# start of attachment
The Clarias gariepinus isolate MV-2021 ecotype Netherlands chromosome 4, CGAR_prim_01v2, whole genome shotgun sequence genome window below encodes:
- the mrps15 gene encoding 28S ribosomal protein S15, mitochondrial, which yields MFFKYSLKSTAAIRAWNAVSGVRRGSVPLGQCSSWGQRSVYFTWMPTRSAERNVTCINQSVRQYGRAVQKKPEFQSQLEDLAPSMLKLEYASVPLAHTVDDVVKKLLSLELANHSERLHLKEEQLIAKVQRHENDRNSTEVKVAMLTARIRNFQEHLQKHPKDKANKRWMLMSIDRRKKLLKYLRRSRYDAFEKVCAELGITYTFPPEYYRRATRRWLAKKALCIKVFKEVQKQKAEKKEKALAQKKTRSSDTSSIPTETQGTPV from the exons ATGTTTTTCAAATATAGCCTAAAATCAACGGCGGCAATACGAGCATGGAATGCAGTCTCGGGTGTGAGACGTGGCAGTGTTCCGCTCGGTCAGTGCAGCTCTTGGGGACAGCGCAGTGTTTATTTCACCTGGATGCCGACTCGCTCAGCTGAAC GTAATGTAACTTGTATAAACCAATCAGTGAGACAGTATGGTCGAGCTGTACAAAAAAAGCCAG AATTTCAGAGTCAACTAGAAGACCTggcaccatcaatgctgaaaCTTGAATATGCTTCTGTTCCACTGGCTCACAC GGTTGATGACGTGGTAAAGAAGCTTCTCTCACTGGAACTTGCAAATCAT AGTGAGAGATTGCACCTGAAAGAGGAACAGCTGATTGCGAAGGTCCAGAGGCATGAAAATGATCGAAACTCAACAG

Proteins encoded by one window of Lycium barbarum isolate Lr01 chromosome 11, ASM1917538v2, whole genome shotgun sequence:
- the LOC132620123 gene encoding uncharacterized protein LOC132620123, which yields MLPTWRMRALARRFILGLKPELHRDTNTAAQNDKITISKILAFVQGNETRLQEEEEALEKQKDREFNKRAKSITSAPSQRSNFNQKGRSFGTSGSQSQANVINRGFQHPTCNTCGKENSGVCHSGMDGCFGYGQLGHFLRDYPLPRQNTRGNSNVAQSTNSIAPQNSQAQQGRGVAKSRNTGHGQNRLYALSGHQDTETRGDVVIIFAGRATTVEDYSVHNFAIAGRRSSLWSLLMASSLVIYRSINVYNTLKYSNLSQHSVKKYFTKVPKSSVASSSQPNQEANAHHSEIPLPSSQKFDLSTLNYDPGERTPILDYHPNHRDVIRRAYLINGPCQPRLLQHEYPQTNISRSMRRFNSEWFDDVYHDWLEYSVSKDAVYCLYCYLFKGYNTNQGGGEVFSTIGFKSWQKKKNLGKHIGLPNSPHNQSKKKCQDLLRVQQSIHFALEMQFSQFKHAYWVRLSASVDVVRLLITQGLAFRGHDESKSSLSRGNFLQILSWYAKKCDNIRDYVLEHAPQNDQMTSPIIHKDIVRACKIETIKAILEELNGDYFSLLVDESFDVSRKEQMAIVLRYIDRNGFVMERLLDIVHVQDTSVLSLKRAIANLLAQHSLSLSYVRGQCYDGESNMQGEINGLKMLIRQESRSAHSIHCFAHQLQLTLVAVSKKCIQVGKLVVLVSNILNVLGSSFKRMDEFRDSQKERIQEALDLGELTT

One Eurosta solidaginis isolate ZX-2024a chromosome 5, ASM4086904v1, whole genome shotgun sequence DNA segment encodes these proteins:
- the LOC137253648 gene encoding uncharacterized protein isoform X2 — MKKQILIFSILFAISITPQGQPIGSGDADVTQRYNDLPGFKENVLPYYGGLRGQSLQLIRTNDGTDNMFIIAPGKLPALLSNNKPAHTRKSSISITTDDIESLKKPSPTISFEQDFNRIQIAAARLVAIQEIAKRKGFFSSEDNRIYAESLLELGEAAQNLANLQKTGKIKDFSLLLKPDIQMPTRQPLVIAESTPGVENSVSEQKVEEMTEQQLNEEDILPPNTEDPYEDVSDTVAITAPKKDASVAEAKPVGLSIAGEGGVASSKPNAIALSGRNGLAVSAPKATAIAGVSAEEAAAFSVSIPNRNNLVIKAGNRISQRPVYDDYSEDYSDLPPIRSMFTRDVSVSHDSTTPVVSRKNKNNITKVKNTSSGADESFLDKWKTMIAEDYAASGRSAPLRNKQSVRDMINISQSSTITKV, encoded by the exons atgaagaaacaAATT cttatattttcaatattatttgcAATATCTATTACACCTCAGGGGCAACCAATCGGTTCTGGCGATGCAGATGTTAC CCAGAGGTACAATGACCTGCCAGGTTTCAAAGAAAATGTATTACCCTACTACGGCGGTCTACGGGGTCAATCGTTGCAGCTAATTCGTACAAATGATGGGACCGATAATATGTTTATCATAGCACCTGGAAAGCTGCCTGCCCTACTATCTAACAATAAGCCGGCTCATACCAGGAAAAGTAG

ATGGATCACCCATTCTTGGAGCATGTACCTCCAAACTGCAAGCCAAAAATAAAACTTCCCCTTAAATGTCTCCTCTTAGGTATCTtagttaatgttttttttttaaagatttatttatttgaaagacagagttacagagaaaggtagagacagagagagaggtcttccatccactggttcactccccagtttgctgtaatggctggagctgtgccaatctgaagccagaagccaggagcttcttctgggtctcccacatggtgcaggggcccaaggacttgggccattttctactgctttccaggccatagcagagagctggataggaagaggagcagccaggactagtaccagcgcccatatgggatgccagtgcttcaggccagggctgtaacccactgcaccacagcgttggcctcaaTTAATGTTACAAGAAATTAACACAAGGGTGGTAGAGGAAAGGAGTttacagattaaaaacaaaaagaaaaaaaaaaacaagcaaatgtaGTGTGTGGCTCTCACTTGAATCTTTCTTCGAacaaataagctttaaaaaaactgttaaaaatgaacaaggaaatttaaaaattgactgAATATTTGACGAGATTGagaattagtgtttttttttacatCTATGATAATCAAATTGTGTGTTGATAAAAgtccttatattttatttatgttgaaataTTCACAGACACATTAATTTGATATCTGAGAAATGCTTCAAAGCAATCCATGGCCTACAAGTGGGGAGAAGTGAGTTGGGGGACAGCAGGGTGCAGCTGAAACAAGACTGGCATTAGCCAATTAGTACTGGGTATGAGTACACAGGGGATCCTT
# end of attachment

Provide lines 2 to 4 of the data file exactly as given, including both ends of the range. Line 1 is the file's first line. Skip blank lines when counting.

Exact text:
- the mrps15 gene encoding 28S ribosomal protein S15, mitochondrial, which yields MFFKYSLKSTAAIRAWNAVSGVRRGSVPLGQCSSWGQRSVYFTWMPTRSAERNVTCINQSVRQYGRAVQKKPEFQSQLEDLAPSMLKLEYASVPLAHTVDDVVKKLLSLELANHSERLHLKEEQLIAKVQRHENDRNSTEVKVAMLTARIRNFQEHLQKHPKDKANKRWMLMSIDRRKKLLKYLRRSRYDAFEKVCAELGITYTFPPEYYRRATRRWLAKKALCIKVFKEVQKQKAEKKEKALAQKKTRSSDTSSIPTETQGTPV from the exons ATGTTTTTCAAATATAGCCTAAAATCAACGGCGGCAATACGAGCATGGAATGCAGTCTCGGGTGTGAGACGTGGCAGTGTTCCGCTCGGTCAGTGCAGCTCTTGGGGACAGCGCAGTGTTTATTTCACCTGGATGCCGACTCGCTCAGCTGAAC GTAATGTAACTTGTATAAACCAATCAGTGAGACAGTATGGTCGAGCTGTACAAAAAAAGCCAG AATTTCAGAGTCAACTAGAAGACCTggcaccatcaatgctgaaaCTTGAATATGCTTCTGTTCCACTGGCTCACAC GGTTGATGACGTGGTAAAGAAGCTTCTCTCACTGGAACTTGCAAATCAT AGTGAGAGATTGCACCTGAAAGAGGAACAGCTGATTGCGAAGGTCCAGAGGCATGAAAATGATCGAAACTCAACAG

Proteins encoded by one window of Lycium barbarum isolate Lr01 chromosome 11, ASM1917538v2, whole genome shotgun sequence:
- the LOC132620123 gene encoding uncharacterized protein LOC132620123, which yields MLPTWRMRALARRFILGLKPELHRDTNTAAQNDKITISKILAFVQGNETRLQEEEEALEKQKDREFNKRAKSITSAPSQRSNFNQKGRSFGTSGSQSQANVINRGFQHPTCNTCGKENSGVCHSGMDGCFGYGQLGHFLRDYPLPRQNTRGNSNVAQSTNSIAPQNSQAQQGRGVAKSRNTGHGQNRLYALSGHQDTETRGDVVIIFAGRATTVEDYSVHNFAIAGRRSSLWSLLMASSLVIYRSINVYNTLKYSNLSQHSVKKYFTKVPKSSVASSSQPNQEANAHHSEIPLPSSQKFDLSTLNYDPGERTPILDYHPNHRDVIRRAYLINGPCQPRLLQHEYPQTNISRSMRRFNSEWFDDVYHDWLEYSVSKDAVYCLYCYLFKGYNTNQGGGEVFSTIGFKSWQKKKNLGKHIGLPNSPHNQSKKKCQDLLRVQQSIHFALEMQFSQFKHAYWVRLSASVDVVRLLITQGLAFRGHDESKSSLSRGNFLQILSWYAKKCDNIRDYVLEHAPQNDQMTSPIIHKDIVRACKIETIKAILEELNGDYFSLLVDESFDVSRKEQMAIVLRYIDRNGFVMERLLDIVHVQDTSVLSLKRAIANLLAQHSLSLSYVRGQCYDGESNMQGEINGLKMLIRQESRSAHSIHCFAHQLQLTLVAVSKKCIQVGKLVVLVSNILNVLGSSFKRMDEFRDSQKERIQEALDLGELTT